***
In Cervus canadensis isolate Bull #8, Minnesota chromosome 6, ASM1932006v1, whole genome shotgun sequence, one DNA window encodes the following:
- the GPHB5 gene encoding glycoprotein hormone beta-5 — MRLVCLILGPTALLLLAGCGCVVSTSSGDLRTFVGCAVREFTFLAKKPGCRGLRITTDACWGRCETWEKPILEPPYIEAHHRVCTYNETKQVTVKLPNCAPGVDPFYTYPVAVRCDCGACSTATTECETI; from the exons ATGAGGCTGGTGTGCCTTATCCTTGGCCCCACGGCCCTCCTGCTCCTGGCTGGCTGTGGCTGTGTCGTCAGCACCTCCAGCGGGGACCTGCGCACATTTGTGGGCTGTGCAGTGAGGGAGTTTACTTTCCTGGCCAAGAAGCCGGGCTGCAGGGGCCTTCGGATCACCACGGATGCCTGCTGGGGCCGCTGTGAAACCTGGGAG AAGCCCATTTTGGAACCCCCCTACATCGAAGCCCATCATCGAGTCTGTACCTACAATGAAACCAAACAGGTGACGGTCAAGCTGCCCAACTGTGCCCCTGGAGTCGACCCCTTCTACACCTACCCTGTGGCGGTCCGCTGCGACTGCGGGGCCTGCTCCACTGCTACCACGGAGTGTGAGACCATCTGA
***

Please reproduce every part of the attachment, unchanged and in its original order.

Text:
In Cervus canadensis isolate Bull #8, Minnesota chromosome 6, ASM1932006v1, whole genome shotgun sequence, one DNA window encodes the following:
- the GPHB5 gene encoding glycoprotein hormone beta-5 — MRLVCLILGPTALLLLAGCGCVVSTSSGDLRTFVGCAVREFTFLAKKPGCRGLRITTDACWGRCETWEKPILEPPYIEAHHRVCTYNETKQVTVKLPNCAPGVDPFYTYPVAVRCDCGACSTATTECETI; from the exons ATGAGGCTGGTGTGCCTTATCCTTGGCCCCACGGCCCTCCTGCTCCTGGCTGGCTGTGGCTGTGTCGTCAGCACCTCCAGCGGGGACCTGCGCACATTTGTGGGCTGTGCAGTGAGGGAGTTTACTTTCCTGGCCAAGAAGCCGGGCTGCAGGGGCCTTCGGATCACCACGGATGCCTGCTGGGGCCGCTGTGAAACCTGGGAG AAGCCCATTTTGGAACCCCCCTACATCGAAGCCCATCATCGAGTCTGTACCTACAATGAAACCAAACAGGTGACGGTCAAGCTGCCCAACTGTGCCCCTGGAGTCGACCCCTTCTACACCTACCCTGTGGCGGTCCGCTGCGACTGCGGGGCCTGCTCCACTGCTACCACGGAGTGTGAGACCATCTGA